On Thursday, parliament was a playpen. Like monstrous, bald newborns in their red onesies, Fighters Floyd Shivambu and Julius Malema thrashed about in the throes of a political colic, spluttering rage at an ambivalent Father. He sat there and eyed the inevitable results of his seed with an expression that approached distaste, knowing that somewhere in the dimness of the past he should have taken a harsher hand or, alternatively, dipped their pacifiers in something sweet and soothing. For his oversized infants were growing up to be not merely querulous, but downright dangerous. Like all baby boys, they were propelled by instinct toward all that belonged to the Father, who watched wearily as his little Oedipusses snatched at the strands of his narrative, and wrapped them around his neck like a noose. This wasn’t a parliamentary session. It was patricide, regicide.
“Pay back the money!” they chanted, disrupting the ancient rites of British parliamentary decorum that have protected Power in these realms for a century or so.
At issue, as I’m sure you’ve guessed, is the R246 million security upgrade undertaken at the Presidential homestead, a portion of which Public Protector Thuli Madonsela has determined Zuma owes the beleaguered taxpayers of this country. But for Zuma and the ANC, who rule by erasure, paying back the money would be to acknowledge that something that doesn’t exist exists. Any discussion must be shut down, until Nkandla enters the stream of the South African unconscious as a term without meaning, never uttered.
And so, with a wagging, school-marmish finger, National Assembly Speaker Baleka Mbeta insisted that the Fighters cease their braying. “I will throw you out of the house if you don’t listen,” she stated. But this isn’t your grandpappy’s parliament: this is South Africa during the nightmare year of 2014, in which airplanes are shot from the sky by bearded Russian savages; journos are beheaded by gangster-capitalists posing as Islamic fascists; and the American president golfs while underwriting a full-scale renovation of Gaza. Preternaturally attuned to the fear and terror of the times, Julius Malema stood up in parliament and initiated the following piece of grand political theatre:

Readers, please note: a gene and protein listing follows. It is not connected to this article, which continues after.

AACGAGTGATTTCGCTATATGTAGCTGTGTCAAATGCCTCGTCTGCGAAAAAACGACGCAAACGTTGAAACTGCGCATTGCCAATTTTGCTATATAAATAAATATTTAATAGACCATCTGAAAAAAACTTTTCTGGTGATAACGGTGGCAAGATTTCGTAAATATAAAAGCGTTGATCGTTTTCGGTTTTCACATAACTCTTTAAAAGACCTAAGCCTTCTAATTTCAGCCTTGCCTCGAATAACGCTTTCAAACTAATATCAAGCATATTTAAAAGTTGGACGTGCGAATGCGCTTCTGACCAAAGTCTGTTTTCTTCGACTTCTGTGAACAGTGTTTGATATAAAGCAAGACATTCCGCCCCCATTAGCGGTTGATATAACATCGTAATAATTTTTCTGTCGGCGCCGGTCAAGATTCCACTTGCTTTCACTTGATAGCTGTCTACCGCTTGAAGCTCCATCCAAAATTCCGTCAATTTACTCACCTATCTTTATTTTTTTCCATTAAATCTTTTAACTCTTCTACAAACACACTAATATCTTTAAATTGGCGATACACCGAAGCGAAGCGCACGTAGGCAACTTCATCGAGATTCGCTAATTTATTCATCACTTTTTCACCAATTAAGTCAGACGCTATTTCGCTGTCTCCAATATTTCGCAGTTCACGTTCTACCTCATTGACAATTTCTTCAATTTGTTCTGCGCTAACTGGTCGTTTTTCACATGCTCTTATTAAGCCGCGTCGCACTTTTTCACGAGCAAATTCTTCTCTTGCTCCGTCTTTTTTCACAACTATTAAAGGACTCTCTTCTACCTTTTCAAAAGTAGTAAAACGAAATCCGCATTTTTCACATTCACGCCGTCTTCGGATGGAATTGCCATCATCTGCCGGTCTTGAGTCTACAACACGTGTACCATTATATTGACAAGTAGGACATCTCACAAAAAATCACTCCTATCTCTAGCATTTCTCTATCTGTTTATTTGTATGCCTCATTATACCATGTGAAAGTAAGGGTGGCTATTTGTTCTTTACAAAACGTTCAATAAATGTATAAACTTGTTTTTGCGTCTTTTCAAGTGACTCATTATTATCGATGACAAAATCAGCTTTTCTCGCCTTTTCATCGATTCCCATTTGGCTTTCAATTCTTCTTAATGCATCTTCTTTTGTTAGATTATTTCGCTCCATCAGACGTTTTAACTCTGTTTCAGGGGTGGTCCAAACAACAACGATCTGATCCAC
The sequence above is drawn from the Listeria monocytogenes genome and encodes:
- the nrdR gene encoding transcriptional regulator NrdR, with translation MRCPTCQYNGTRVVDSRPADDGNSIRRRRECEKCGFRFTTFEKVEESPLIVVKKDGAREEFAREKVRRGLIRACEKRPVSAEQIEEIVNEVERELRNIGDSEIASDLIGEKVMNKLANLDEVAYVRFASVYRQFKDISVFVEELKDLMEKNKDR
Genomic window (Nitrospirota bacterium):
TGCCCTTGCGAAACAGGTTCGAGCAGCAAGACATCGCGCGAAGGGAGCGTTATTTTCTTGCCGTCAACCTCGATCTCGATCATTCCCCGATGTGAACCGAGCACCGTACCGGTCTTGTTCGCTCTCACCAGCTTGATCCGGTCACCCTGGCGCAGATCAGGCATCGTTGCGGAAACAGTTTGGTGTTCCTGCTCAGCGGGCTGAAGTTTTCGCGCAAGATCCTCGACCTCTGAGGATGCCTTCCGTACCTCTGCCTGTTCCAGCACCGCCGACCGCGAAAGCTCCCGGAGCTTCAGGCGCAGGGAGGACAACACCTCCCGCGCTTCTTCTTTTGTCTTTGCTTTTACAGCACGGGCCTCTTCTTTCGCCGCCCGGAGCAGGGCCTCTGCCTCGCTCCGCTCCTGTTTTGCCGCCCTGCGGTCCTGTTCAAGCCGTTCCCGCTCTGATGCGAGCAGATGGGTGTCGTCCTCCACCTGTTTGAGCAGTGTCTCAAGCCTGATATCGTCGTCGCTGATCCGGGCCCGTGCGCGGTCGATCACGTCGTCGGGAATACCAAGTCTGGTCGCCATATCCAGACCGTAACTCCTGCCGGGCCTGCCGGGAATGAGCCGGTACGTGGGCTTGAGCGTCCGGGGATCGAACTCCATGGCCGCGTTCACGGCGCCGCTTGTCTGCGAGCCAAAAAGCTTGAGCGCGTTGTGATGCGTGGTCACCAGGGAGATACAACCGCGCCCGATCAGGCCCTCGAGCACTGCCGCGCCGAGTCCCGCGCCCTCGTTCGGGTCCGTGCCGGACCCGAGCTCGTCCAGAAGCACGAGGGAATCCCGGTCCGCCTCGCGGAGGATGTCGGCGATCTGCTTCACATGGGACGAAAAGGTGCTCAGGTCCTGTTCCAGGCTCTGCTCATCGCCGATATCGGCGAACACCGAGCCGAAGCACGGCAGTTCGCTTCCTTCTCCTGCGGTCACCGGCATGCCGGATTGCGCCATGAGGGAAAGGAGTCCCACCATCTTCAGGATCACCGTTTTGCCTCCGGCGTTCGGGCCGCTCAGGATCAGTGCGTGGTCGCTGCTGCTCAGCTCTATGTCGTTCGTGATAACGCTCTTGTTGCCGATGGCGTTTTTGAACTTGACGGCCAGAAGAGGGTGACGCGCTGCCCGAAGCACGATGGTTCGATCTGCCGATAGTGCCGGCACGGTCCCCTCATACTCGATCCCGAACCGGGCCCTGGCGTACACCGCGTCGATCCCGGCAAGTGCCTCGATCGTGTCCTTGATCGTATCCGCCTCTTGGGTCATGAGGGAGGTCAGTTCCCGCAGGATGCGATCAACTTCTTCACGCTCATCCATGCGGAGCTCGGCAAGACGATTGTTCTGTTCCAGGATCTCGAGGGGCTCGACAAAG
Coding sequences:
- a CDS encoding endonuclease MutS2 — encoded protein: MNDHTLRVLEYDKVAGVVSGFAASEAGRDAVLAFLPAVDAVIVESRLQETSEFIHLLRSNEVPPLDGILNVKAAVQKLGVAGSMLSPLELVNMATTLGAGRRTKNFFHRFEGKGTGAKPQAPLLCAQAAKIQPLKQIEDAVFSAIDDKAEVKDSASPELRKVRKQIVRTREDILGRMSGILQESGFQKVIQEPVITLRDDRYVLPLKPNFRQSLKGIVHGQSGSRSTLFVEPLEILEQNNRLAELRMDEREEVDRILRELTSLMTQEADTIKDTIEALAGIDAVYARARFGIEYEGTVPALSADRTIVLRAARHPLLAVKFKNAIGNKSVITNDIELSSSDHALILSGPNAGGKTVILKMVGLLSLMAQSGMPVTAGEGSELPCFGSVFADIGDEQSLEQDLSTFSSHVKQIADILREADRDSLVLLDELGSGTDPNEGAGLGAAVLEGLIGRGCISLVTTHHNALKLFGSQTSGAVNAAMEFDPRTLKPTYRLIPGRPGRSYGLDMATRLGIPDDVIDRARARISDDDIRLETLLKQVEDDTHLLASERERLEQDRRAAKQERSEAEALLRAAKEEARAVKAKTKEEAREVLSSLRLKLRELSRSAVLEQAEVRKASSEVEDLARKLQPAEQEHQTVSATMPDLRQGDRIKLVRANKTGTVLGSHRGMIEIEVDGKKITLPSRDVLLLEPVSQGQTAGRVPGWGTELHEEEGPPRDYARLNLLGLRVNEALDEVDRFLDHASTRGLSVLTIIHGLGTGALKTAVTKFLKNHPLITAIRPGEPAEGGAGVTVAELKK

An otherwise ordinary session of parliament, except for the fact that 25 or so honorable members dressed for a South African version of Downton Abbey’s below house.
Juju [addressing President Zuma]: When are you paying the money for Nkandla back?
Juju: When are you paying the money because the public protector has instructed you to pay the money? We want a date.
Random ANC MP: Point of order!
Juju [visibly angry]: This thing of point of order is what you hide behind, because every time a report is brought you say point of order!
Some mayhem in the galleries.
Zuma: All the reports on the security upgrades at my private residence was submitted to the speaker on Thursday last week. I hope we are not going to make a debate on this issue. I’ve responded appropriately.
Hard hats are used as battle drums. All hell breaks loose.
Exit stage (very far) left.
We know this game. According to the reverse logic employed by the ANC, the “Nkandla issue” is not an issue because there is no “Nkandla issue”—it has been addressed by not being addressed, and in its non-addressing has ceased to be the issue it never was. But Julius Malema understands how to unravel this sophistry, because—as we’ve already noted—he was spawned by the ANC. And so he has reversed the ANC’s reversal by jamming their rhetoric into a Hadron Collider of his own making, smashing the atoms of their silence into the neurons of his noise, revealing a new political physics.